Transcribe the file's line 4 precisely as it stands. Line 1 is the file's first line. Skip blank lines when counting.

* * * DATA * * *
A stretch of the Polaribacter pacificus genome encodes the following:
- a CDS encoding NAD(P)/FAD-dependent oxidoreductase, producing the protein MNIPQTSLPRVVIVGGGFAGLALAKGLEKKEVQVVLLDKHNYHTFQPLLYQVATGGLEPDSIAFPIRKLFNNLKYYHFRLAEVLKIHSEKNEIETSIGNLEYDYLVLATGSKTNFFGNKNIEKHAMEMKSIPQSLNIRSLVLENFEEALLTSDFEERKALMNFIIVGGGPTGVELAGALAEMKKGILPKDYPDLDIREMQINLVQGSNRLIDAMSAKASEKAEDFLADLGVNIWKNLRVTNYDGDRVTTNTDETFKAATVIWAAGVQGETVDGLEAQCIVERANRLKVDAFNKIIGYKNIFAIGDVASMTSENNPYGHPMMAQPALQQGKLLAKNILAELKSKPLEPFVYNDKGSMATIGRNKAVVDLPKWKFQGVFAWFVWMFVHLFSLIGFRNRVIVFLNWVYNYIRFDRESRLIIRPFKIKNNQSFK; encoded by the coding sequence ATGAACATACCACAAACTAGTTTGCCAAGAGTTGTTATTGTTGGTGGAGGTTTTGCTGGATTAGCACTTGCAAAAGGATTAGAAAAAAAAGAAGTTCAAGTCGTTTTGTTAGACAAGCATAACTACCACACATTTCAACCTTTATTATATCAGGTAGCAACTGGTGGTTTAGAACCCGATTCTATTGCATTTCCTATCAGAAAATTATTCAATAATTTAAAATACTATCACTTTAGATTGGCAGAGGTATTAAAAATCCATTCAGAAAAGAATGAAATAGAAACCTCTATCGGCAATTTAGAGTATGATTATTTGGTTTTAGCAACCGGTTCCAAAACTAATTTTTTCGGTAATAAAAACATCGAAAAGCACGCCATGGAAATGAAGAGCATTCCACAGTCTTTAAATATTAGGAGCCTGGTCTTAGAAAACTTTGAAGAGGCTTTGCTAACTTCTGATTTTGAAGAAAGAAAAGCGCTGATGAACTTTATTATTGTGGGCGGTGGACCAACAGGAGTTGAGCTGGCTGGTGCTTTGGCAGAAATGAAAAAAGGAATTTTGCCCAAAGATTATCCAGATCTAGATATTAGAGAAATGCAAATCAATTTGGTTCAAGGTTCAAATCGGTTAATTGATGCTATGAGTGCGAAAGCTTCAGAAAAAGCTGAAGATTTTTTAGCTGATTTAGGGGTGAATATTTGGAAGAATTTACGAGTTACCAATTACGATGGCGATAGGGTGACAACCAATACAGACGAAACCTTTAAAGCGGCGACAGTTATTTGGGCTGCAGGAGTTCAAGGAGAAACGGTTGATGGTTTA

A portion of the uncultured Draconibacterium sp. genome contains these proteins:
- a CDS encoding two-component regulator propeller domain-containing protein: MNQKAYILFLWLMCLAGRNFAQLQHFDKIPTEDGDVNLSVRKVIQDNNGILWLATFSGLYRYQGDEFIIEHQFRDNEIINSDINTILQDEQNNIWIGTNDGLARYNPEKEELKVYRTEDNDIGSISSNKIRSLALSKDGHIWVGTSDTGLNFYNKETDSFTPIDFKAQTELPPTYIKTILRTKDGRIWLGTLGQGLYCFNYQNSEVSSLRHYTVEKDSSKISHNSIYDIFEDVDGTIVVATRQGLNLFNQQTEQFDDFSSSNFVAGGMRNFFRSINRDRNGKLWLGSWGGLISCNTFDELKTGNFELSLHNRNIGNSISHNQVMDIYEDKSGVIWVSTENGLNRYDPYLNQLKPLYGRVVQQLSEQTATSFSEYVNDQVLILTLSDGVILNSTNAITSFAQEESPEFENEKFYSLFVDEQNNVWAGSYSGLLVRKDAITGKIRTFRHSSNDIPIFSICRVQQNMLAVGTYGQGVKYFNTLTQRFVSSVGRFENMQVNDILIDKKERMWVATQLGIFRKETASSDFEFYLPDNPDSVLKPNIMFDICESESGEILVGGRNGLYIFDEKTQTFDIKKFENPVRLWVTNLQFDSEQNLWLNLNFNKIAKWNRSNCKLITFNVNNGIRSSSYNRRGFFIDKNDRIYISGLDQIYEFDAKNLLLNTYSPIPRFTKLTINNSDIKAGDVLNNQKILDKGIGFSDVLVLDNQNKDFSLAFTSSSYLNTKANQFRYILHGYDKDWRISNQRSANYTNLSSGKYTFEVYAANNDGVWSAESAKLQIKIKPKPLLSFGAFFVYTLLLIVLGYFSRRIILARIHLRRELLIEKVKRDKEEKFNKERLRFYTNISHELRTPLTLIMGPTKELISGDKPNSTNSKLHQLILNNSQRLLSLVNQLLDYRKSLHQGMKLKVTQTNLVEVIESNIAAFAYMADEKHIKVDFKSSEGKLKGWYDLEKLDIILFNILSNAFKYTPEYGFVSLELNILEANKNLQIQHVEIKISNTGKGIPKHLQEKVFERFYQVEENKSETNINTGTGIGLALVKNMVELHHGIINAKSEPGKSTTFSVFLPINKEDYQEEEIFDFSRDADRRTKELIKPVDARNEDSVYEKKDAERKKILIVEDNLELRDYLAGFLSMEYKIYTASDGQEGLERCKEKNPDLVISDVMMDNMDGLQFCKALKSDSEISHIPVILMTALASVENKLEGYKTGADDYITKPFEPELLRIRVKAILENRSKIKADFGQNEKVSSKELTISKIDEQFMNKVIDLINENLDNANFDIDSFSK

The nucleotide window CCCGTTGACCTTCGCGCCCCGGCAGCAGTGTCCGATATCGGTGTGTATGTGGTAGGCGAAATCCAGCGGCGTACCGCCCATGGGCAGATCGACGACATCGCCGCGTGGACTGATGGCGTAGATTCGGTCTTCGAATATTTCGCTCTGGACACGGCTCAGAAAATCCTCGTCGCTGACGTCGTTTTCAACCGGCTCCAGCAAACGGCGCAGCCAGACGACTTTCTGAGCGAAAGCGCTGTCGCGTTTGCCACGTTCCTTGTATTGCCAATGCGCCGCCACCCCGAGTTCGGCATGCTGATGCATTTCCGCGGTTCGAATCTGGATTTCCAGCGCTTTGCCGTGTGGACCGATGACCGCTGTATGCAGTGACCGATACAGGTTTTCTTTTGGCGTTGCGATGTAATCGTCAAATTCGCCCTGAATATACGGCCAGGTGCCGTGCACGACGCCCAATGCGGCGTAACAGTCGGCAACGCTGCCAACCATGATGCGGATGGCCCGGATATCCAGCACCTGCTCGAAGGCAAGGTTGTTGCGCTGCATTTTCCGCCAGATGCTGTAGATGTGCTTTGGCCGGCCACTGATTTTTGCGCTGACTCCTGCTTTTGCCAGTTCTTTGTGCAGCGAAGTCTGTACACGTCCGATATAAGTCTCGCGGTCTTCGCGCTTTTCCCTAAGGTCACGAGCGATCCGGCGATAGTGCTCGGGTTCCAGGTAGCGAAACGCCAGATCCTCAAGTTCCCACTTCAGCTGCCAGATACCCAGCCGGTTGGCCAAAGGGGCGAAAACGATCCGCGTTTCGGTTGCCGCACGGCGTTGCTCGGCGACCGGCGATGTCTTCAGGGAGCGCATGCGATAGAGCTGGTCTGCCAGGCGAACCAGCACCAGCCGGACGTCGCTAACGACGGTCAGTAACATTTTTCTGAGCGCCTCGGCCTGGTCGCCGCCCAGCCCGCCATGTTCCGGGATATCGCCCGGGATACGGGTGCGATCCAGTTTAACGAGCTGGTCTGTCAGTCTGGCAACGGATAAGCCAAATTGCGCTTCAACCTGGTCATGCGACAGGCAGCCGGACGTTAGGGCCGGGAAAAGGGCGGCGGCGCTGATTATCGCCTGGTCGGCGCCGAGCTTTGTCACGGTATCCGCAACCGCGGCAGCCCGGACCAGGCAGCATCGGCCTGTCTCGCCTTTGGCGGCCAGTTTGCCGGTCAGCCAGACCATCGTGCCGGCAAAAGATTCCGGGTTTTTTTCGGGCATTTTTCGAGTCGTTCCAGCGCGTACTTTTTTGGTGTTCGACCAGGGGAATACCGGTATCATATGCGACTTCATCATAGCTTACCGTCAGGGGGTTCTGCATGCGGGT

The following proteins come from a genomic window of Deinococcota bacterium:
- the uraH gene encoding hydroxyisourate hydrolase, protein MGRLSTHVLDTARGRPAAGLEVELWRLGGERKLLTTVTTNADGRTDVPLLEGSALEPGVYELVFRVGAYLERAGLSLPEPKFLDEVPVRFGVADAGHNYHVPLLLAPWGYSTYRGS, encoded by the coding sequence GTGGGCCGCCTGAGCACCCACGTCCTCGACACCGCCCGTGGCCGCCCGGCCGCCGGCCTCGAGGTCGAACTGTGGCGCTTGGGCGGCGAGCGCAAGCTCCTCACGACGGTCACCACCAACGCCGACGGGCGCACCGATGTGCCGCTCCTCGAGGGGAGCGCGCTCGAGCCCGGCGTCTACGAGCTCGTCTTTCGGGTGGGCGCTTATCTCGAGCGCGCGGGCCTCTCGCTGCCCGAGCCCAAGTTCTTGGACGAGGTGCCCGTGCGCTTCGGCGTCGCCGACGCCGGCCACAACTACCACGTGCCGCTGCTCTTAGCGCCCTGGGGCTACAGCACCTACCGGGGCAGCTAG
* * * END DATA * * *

- a CDS encoding two-component regulator propeller domain-containing protein: MNQKAYILFLWLMCLAGRNFAQLQHFDKIPTEDGDVNLSVRKVIQDNNGILWLATFSGLYRYQGDEFIIEHQFRDNEIINSDINTILQDEQNNIWIGTNDGLARYNPEKEELKVYRTEDNDIGSISSNKIRSLALSKDGHIWVGTSDTGLNFYNKETDSFTPIDFKAQTELPPTYIKTILRTKDGRIWLGTLGQGLYCFNYQNSEVSSLRHYTVEKDSSKISHNSIYDIFEDVDGTIVVATRQGLNLFNQQTEQFDDFSSSNFVAGGMRNFFRSINRDRNGKLWLGSWGGLISCNTFDELKTGNFELSLHNRNIGNSISHNQVMDIYEDKSGVIWVSTENGLNRYDPYLNQLKPLYGRVVQQLSEQTATSFSEYVNDQVLILTLSDGVILNSTNAITSFAQEESPEFENEKFYSLFVDEQNNVWAGSYSGLLVRKDAITGKIRTFRHSSNDIPIFSICRVQQNMLAVGTYGQGVKYFNTLTQRFVSSVGRFENMQVNDILIDKKERMWVATQLGIFRKETASSDFEFYLPDNPDSVLKPNIMFDICESESGEILVGGRNGLYIFDEKTQTFDIKKFENPVRLWVTNLQFDSEQNLWLNLNFNKIAKWNRSNCKLITFNVNNGIRSSSYNRRGFFIDKNDRIYISGLDQIYEFDAKNLLLNTYSPIPRFTKLTINNSDIKAGDVLNNQKILDKGIGFSDVLVLDNQNKDFSLAFTSSSYLNTKANQFRYILHGYDKDWRISNQRSANYTNLSSGKYTFEVYAANNDGVWSAESAKLQIKIKPKPLLSFGAFFVYTLLLIVLGYFSRRIILARIHLRRELLIEKVKRDKEEKFNKERLRFYTNISHELRTPLTLIMGPTKELISGDKPNSTNSKLHQLILNNSQRLLSLVNQLLDYRKSLHQGMKLKVTQTNLVEVIESNIAAFAYMADEKHIKVDFKSSEGKLKGWYDLEKLDIILFNILSNAFKYTPEYGFVSLELNILEANKNLQIQHVEIKISNTGKGIPKHLQEKVFERFYQVEENKSETNINTGTGIGLALVKNMVELHHGIINAKSEPGKSTTFSVFLPINKEDYQEEEIFDFSRDADRRTKELIKPVDARNEDSVYEKKDAERKKILIVEDNLELRDYLAGFLSMEYKIYTASDGQEGLERCKEKNPDLVISDVMMDNMDGLQFCKALKSDSEISHIPVILMTALASVENKLEGYKTGADDYITKPFEPELLRIRVKAILENRSKIKADFGQNEKVSSKELTISKIDEQFMNKVIDLINENLDNANFDIDSFSK